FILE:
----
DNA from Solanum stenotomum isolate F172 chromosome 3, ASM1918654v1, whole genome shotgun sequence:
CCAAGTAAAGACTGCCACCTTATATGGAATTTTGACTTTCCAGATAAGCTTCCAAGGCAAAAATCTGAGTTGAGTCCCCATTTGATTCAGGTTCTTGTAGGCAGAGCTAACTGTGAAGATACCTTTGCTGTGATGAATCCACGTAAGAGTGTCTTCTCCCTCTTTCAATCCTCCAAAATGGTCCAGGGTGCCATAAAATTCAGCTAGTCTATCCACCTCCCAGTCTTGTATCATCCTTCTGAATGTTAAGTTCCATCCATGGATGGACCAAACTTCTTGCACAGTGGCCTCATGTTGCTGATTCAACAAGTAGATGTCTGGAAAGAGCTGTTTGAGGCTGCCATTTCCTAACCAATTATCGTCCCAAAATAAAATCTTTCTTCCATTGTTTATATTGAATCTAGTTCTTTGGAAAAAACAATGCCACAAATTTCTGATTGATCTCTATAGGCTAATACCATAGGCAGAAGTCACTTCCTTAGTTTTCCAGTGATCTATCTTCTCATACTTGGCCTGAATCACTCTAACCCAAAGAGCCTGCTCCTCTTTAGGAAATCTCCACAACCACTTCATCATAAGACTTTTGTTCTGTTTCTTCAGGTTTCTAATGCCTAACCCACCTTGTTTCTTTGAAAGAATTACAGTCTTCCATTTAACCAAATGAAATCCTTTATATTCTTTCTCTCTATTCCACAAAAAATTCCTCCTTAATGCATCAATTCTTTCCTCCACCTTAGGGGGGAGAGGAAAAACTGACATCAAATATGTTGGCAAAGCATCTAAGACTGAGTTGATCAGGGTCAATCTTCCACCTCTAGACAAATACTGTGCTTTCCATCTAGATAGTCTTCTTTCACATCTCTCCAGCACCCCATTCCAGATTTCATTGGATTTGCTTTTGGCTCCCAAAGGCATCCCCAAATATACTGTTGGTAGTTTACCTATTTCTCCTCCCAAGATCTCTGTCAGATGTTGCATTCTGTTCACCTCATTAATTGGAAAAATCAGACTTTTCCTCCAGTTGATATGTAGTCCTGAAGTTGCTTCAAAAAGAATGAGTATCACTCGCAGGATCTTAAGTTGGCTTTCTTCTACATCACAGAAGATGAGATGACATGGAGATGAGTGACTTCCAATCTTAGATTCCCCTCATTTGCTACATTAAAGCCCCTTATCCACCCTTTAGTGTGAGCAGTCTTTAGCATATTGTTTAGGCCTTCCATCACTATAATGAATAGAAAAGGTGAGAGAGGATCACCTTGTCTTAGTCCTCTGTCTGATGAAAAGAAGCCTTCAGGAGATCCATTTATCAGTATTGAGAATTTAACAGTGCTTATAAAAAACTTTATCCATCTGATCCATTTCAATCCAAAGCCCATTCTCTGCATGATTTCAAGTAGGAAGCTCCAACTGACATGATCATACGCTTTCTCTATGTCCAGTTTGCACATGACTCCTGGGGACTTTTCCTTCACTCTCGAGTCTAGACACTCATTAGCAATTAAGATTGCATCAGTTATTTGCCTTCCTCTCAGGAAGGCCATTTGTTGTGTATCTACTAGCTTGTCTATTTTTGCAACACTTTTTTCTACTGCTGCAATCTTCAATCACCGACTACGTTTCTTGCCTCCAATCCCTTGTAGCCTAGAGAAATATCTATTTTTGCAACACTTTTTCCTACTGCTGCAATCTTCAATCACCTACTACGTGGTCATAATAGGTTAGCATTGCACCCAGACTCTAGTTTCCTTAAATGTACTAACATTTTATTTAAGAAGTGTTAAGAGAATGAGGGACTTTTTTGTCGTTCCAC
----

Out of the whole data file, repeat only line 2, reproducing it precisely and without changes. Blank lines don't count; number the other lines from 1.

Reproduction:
CCAAGTAAAGACTGCCACCTTATATGGAATTTTGACTTTCCAGATAAGCTTCCAAGGCAAAAATCTGAGTTGAGTCCCCATTTGATTCAGGTTCTTGTAGGCAGAGCTAACTGTGAAGATACCTTTGCTGTGATGAATCCACGTAAGAGTGTCTTCTCCCTCTTTCAATCCTCCAAAATGGTCCAGGGTGCCATAAAATTCAGCTAGTCTATCCACCTCCCAGTCTTGTATCATCCTTCTGAATGTTAAGTTCCATCCATGGATGGACCAAACTTCTTGCACAGTGGCCTCATGTTGCTGATTCAACAAGTAGATGTCTGGAAAGAGCTGTTTGAGGCTGCCATTTCCTAACCAATTATCGTCCCAAAATAAAATCTTTCTTCCATTGTTTATATTGAATCTAGTTCTTTGGAAAAAACAATGCCACAAATTTCTGATTGATCTCTATAGGCTAATACCATAGGCAGAAGTCACTTCCTTAGTTTTCCAGTGATCTATCTTCTCATACTTGGCCTGAATCACTCTAACCCAAAGAGCCTGCTCCTCTTTAGGAAATCTCCACAACCACTTCATCATAAGACTTTTGTTCTGTTTCTTCAGGTTTCTAATGCCTAACCCACCTTGTTTCTTTGAAAGAATTACAGTCTTCCATTTAACCAAATGAAATCCTTTATATTCTTTCTCTCTATTCCACAAAAAATTCCTCCTTAATGCATCAATTCTTTCCTCCACCTTAGGGGGGAGAGGAAAAACTGACATCAAATATGTTGGCAAAGCATCTAAGACTGAGTTGATCAGGGTCAATCTTCCACCTCTAGACAAATACTGTGCTTTCCATCTAGATAGTCTTCTTTCACATCTCTCCAGCACCCCATTCCAGATTTCATTGGATTTGCTTTTGGCTCCCAAAGGCATCCCCAAATATACTGTTGGTAGTTTACCTATTTCTCCTCCCAAGATCTCTGTCAGATGTTGCATTCTGTTCACCTCATTAATTGGAAAAATCAGACTTTTCCTCCAGTTGATATGTAGTCCTGAAGTTGCTTCAAAAAGAATGAGTATCACTCGCAGGATCTTAAGTTGGCTTTCTTCTACATCACAGAAGATGAGATGACATGGAGATGAGTGACTTCCAATCTTAGATTCCCCTCATTTGCTACATTAAAGCCCCTTATCCACCCTTTAGTGTGAGCAGTCTTTAGCATATTGTTTAGGCCTTCCATCACTATAATGAATAGAAAAGGTGAGAGAGGATCACCTTGTCTTAGTCCTCTGTCTGATGAAAAGAAGCCTTCAGGAGATCCATTTATCAGTATTGAGAATTTAACAGTGCTTATAAAAAACTTTATCCATCTGATCCATTTCAATCCAAAGCCCATTCTCTGCATGATTTCAAGTAGGAAGCTCCAACTGACATGATCATACGCTTTCTCTATGTCCAGTTTGCACATGACTCCTGGGGACTTTTCCTTCACTCTCGAGTCTAGACACTCATTAGCAATTAAGATTGCATCAGTTATTTGCCTTCCTCTCAGGAAGGCCATTTGTTGTGTATCTACTAGCTTGTCTATTTTTGCAACACTTTTTTCTACTGCTGCAATCTTCAATCACCGACTACGTTTCTTGCCTCCAATCCCTTGTAGCCTAGAGAAATATCTATTTTTGCAACACTTTTTCCTACTGCTGCAATCTTCAATCACCTACTACGTGGTCATAATAGGTTAGCATTGCACCCAGACTCTAGTTTCCTTAAATGTACTAACATTTTATTTAAGAAGTGTTAAGAGAATGAGGGACTTTTTTGTCGTTCCAC